Treating Anxiety and Depression with Hypnosis


I confess that I am not a big fan of hypnosis, certainly not to the extent that I view cognitive behavioral therapy, which I view as being more rational and logical.

My father enjoyed hypnosis, and I think that he even learned how to hypnotize and to engage in parlor tricks. Perhaps it was this that turned me away from hypnosis.

However, it is for these very reasons that I can be more objective and less gullible and to provide you with more relevant, useful and helpful information and advice.

The history of hypnosis is certainly on its side. It originated, most likely, by the Hindus in ancient India, or perhaps by the people in ancient Egypt or Greece. Perhaps the first written document of something akin to hypnosis was done by Avicenna, a Persian psychologist and physician, about 1,000 years ago.

Hypnosis was popularized by Franz Mesmer, from whom he get the word “mesmerized” and, more recently, by Emile Coue who originated the autosuggestion “Every day, in every way, I’m getting better and better”.

It is now used in a variety of ways, generally categorized as military applications; stage hypnosis (or hypnosis for entertainment, as my father did); self-hypnosis (or autosuggestion); and hypnotherapy, which is done by educated and trained professionals.

It is this last option (and, perhaps to a more limited and amateurish degree, self-hypnosis) that can treat a variety of both physical and mental conditions such as eating disorders, sleep disorders, compulsive gambling, smoking, weight management, fears and phobias, addictions, habit control, pain management, relaxation, skin disease, sports performance, irritable bowel syndrome and most pertinently to this article–anxiety, depression, grief and even post-traumatic stress disorder.

There are generally three steps to a hypnotic session or hypnotherapy: the induction, the suggestion and the “coming back”. These can be shown in a session designed for self-hypnosis to treat anxiety and depression.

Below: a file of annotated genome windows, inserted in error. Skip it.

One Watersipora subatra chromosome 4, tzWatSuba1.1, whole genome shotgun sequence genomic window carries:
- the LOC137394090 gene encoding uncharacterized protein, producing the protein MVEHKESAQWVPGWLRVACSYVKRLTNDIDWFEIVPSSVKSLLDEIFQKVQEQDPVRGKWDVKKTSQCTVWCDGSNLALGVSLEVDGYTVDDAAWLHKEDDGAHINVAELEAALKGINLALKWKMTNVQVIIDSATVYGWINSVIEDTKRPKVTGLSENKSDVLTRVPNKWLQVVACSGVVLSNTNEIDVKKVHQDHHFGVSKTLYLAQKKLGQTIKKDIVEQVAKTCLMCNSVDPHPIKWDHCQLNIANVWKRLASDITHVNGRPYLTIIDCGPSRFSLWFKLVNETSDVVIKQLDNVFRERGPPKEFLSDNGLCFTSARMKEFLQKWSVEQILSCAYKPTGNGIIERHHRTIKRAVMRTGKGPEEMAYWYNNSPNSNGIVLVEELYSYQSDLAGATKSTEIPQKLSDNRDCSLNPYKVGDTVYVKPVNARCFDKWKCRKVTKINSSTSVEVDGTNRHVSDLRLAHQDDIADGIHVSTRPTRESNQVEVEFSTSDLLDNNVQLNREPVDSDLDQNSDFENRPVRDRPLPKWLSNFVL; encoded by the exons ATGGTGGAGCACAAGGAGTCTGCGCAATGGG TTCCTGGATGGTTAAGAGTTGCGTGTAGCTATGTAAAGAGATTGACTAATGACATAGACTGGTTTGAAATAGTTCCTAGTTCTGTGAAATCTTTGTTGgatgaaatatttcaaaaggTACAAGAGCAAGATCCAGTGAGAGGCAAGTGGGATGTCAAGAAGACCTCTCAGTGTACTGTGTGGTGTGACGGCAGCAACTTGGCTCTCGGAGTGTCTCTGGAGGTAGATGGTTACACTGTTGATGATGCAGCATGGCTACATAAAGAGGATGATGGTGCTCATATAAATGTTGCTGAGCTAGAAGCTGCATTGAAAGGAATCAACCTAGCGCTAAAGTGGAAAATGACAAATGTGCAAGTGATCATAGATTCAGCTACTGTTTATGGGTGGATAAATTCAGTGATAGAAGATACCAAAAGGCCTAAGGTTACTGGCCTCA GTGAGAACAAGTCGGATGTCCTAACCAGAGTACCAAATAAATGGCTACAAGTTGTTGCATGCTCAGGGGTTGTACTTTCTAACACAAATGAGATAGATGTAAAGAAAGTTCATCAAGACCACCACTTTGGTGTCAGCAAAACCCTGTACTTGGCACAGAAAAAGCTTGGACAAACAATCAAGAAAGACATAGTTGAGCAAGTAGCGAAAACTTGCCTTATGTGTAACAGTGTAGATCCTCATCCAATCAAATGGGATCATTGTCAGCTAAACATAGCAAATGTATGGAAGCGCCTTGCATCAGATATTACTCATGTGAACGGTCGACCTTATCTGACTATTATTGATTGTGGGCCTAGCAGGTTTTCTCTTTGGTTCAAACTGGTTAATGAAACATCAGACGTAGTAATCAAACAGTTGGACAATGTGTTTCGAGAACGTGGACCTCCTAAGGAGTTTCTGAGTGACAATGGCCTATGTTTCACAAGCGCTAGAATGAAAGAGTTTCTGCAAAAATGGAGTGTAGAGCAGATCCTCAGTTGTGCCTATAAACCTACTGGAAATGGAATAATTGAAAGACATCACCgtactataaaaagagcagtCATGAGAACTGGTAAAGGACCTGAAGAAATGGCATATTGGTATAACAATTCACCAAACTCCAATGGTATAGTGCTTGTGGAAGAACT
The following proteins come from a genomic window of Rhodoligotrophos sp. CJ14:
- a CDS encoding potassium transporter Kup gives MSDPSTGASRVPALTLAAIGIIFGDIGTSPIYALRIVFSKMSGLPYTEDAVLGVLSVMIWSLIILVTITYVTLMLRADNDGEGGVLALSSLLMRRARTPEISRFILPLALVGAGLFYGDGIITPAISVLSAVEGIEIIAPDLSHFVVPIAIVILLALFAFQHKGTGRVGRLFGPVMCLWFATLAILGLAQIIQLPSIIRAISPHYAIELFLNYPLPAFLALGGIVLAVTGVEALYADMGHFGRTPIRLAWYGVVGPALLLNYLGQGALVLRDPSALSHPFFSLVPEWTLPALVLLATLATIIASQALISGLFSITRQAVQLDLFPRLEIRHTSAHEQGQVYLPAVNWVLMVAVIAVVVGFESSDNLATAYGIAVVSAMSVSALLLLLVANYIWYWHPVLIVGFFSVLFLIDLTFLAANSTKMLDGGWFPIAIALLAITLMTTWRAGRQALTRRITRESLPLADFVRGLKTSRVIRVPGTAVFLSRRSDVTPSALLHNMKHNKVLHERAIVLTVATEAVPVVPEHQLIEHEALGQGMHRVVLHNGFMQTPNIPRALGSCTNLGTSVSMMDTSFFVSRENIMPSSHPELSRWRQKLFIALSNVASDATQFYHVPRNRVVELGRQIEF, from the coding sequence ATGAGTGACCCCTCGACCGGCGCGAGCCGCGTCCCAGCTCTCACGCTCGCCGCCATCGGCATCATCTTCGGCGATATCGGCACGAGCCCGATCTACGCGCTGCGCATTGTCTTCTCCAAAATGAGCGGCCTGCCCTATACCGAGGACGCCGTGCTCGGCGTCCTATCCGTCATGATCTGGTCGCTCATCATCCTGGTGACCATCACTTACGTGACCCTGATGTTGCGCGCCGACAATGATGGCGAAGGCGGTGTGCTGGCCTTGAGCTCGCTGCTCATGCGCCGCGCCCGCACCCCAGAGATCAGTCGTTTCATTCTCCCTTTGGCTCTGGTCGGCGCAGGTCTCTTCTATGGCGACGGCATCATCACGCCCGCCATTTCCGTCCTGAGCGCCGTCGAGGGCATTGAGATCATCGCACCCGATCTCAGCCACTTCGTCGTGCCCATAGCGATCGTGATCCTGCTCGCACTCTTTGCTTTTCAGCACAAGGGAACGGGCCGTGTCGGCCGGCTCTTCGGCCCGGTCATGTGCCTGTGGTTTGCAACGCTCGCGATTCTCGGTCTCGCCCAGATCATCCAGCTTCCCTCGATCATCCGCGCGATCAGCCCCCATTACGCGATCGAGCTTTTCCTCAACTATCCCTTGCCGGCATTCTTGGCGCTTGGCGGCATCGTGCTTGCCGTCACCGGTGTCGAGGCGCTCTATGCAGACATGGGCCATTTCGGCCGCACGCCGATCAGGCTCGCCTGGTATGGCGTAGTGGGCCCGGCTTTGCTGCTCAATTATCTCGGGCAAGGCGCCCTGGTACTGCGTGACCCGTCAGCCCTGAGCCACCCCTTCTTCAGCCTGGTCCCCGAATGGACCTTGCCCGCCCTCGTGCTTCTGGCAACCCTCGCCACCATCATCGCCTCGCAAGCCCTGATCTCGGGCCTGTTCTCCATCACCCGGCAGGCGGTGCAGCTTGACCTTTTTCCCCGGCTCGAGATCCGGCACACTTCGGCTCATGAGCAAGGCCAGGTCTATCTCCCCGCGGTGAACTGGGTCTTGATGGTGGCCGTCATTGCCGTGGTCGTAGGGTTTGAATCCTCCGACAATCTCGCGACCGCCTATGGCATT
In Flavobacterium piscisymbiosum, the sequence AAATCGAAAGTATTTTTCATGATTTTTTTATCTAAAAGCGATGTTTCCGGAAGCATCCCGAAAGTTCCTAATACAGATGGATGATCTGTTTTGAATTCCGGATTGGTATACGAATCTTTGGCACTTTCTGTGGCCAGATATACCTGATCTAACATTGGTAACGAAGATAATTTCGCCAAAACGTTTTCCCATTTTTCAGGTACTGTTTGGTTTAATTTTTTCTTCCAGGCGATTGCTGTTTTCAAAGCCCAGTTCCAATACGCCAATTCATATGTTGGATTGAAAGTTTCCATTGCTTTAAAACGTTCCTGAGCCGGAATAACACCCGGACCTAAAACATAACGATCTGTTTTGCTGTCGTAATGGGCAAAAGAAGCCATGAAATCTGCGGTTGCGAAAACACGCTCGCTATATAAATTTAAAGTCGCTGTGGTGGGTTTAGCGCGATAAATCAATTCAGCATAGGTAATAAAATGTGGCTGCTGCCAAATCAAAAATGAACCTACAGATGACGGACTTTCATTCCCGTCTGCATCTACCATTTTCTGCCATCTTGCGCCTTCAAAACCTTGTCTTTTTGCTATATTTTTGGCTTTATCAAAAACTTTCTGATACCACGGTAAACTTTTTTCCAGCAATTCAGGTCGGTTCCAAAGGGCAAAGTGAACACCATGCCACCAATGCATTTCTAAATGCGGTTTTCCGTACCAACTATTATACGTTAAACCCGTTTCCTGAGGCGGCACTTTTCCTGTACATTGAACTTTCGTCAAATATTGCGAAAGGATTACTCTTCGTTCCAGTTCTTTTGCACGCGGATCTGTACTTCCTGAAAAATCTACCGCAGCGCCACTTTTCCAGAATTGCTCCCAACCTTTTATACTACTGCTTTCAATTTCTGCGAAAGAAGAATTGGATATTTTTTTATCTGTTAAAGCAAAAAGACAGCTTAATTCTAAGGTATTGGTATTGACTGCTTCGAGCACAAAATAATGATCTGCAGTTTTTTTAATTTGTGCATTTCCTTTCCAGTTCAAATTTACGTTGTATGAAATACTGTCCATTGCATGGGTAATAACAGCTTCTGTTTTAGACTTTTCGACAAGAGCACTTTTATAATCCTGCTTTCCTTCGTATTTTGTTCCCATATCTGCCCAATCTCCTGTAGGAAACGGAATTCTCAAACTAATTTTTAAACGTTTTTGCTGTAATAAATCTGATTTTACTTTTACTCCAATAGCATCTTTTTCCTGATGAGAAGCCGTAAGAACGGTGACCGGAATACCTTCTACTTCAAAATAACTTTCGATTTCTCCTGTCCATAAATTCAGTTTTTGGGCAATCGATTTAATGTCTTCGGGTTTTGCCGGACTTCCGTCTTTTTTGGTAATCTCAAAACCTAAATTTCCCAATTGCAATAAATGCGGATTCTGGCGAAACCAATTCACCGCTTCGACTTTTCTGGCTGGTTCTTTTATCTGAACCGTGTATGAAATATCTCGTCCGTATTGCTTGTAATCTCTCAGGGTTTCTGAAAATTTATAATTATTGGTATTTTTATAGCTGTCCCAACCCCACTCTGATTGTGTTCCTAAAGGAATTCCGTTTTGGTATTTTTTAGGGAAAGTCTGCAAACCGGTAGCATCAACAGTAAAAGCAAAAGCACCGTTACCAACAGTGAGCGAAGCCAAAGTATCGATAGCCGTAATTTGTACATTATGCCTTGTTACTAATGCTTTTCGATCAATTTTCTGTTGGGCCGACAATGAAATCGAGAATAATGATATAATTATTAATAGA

1) Get comfortable, but not so comfortable that you will fall asleep. Lying on the floor, bed or mat with your arms at your side, or sit in a straight backed chair with your hands in your lap. Close your eyes and concentrate on relaxing each part of your body, from your head to your toes.

2) Picture the most relaxing place or situation that you can imagine, a warm beach, a forest stream, the mountains, a peaceful garden or any other place that appeals to you. It is important that you feel at ease and calm there.

3) Approach this step-by-step. So that you do not distract yourself by thinking about what you are saying, it is better to have already recorded yourself in descending into this place. Especially if you follow the recordings, make sure that they are slow and gradual; it should not be rushed.

4) Imagine yourself in this environment (the warm beach, etc), and then descending ten steps down from that place to your own place. Count each step slowly and gradually, and with each step, tell yourself to become more and more relaxed. The counting ought to be slow and gradual to let your body and mind acclimate to the calm and peace that you are creating.


You have now reached the tenth step, and are at your most calm, relaxed and peaceful state. Take some time to “smell the flowers”, to feel and experience every great thing that this place has to offer. Then state (and again, it ought to be on your pre-recorded voice) that you are peaceful, happy and perfectly in control of your life and that you can easily cope with everything that happens.

Once you are ready, pinch the fold of the skin between your thumb and first finger of one of one of your hands. Then repeat the statement (that you are peaceful, happy etc.) and that you can relax at will, simply by pinching my right/left hand and thinking of this place.

Coming back

When you feel ready, imagine yourself climbing up the steps slowly and gradually as you count backwards from 10 to 0 (with zero being the everyday world), all the while understanding that you can return to this place whenever you want to. In the future, if you ever begin to experience anxiety, a panic attack or depression then just pinch the fold of skin between your thumb and first finger on your right/left hand and you will feel as you did in that special place that you created for yourself.

But what is hypnosis? Hypnosis is generally regarded as being a psychological or altered mental state, perhaps akin to being in an alpha, theta or delta wave of consciousness (as opposed to our more normal beta wave in our brains). Perhaps the most accurate, objective and verifiable description is that it is imaginative role-enactment.

The advantages of hypnosis are that your attention is more focused; you are more open to suggestions and less critical or disbelieving; and you are more able to understand and control things that had been outside of your control. There have been numerous studies on the efficacy of hypnosis and even studies on such studies.

One such exhaustive study concluded that 37% of patients benefitted from hypnosis even without additional treatment. When additional treat was added, then hypnosis benefited 64% of patients. The disadvantage is that if you do not not believe in it then it will not work for you. My father and all hypnotists acknowledge that if you do not think that you can be hypnotized then you cannot be hypnotized. For me and for these people, it is no better than a placebo.